SCAAR: Stent Thrombosis Rates in DES vs. BMS
The new generation of drug eluting coronary stents are associated with lower late and very late stent thrombosis rates after implantation, compared to its preceding models, according to results from the SCAAR trial, presented Aug. 30 as part of ESC Congress 2014.
Despite being safe and effective, old-generation drug eluting coronary stents (o-DES) have been associated with an increased propensity of late stent thrombosis. New generation drug eluting coronary stents (n-DES) however, have been developed with new alloys, delivery systems, improved and bioresorbable polymers, and new anti-proliferative agents.
In light of these advancements the trial investigation, led by Christoph Varenhorst, MD, PhD, Uppsala Clinical Research Center, Suppsala, Sweden, evaluated all implantations with bare metal stents (BMS), o-DES (Cordis Cypher, Boston Scientific Taxus Liberté, and Medtronic Endeavor) and n-DES in the Swedish Coronary Angiography and Angioplasty Registry between Jan. 1, 2007 and Jan. 8 2014. Results showed that the overall risk of stent thrombosis was lower in both n-DES and o-DES compared with BMS up to one year (n-DES vs BMS: adjusted risk ratio (RR) 0.50 (0.41-0.59) and o-DES vs BMS: 0.55 (0.46-0.67), both p<0.001). One year after stent implantation and onward, the risk for stent thrombosis was higher in o-DES compared with BMS (adjusted RR, 1.81 (1.44-2.28), p<0.001). N-DES were linked with similar low stent thrombosis rates as BMS progressing one year and beyond (adjusted RR 1.17 (0.88-1.56), p=0.279).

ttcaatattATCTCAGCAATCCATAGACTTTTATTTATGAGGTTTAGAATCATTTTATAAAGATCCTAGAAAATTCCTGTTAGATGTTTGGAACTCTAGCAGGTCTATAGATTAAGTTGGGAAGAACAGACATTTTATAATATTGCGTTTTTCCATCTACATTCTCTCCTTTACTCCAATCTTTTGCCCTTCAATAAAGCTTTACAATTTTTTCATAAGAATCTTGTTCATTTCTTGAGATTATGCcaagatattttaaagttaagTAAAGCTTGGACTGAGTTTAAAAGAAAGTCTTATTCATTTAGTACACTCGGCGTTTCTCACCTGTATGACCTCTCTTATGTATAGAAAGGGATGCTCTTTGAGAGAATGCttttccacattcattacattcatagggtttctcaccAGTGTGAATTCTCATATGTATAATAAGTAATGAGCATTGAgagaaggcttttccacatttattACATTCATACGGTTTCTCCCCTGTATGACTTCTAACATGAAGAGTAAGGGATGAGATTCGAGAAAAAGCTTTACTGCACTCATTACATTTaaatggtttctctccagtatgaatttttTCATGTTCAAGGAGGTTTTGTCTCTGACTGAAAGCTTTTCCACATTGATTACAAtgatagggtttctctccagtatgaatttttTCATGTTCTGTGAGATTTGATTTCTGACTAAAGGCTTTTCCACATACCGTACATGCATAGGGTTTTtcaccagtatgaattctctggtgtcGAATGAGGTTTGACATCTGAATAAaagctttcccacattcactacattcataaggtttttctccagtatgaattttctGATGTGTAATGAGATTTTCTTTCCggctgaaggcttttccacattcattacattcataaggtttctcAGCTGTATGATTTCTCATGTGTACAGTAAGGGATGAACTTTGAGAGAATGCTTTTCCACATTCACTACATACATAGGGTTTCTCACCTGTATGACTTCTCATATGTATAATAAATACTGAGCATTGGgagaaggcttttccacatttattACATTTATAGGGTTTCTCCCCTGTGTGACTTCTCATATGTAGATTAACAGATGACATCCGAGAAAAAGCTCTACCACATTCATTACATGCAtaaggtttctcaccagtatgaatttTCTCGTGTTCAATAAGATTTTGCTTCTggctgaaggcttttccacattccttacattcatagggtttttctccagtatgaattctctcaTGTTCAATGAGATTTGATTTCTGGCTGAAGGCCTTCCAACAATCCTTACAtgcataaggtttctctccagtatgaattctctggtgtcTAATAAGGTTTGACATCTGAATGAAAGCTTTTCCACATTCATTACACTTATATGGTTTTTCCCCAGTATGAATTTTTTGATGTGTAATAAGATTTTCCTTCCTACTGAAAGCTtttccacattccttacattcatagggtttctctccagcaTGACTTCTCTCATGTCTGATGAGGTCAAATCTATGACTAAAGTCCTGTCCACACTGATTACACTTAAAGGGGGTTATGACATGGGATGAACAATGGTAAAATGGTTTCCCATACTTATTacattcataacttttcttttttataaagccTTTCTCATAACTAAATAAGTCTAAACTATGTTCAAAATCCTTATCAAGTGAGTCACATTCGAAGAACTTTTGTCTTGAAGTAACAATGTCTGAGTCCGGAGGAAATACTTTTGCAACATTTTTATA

The investigators note that the non-randomized comparison between the stent types was adjusted for all available confounders "but there is always a possibility of bias because of unknown confounders," they note. "Nonetheless, the reliability of our results are strengthened by a complete angiographic long-term follow up, registry source-data verification and the use of definite, angiographically proven stent thrombosis as only endpoint measure," they conclude.
Keywords: Reproducibility of Results, Odds Ratio, Registries, Follow-Up Studies, Coronary Angiography, Drug-Eluting Stents, Polymers, Coronary Thrombosis, Angioplasty
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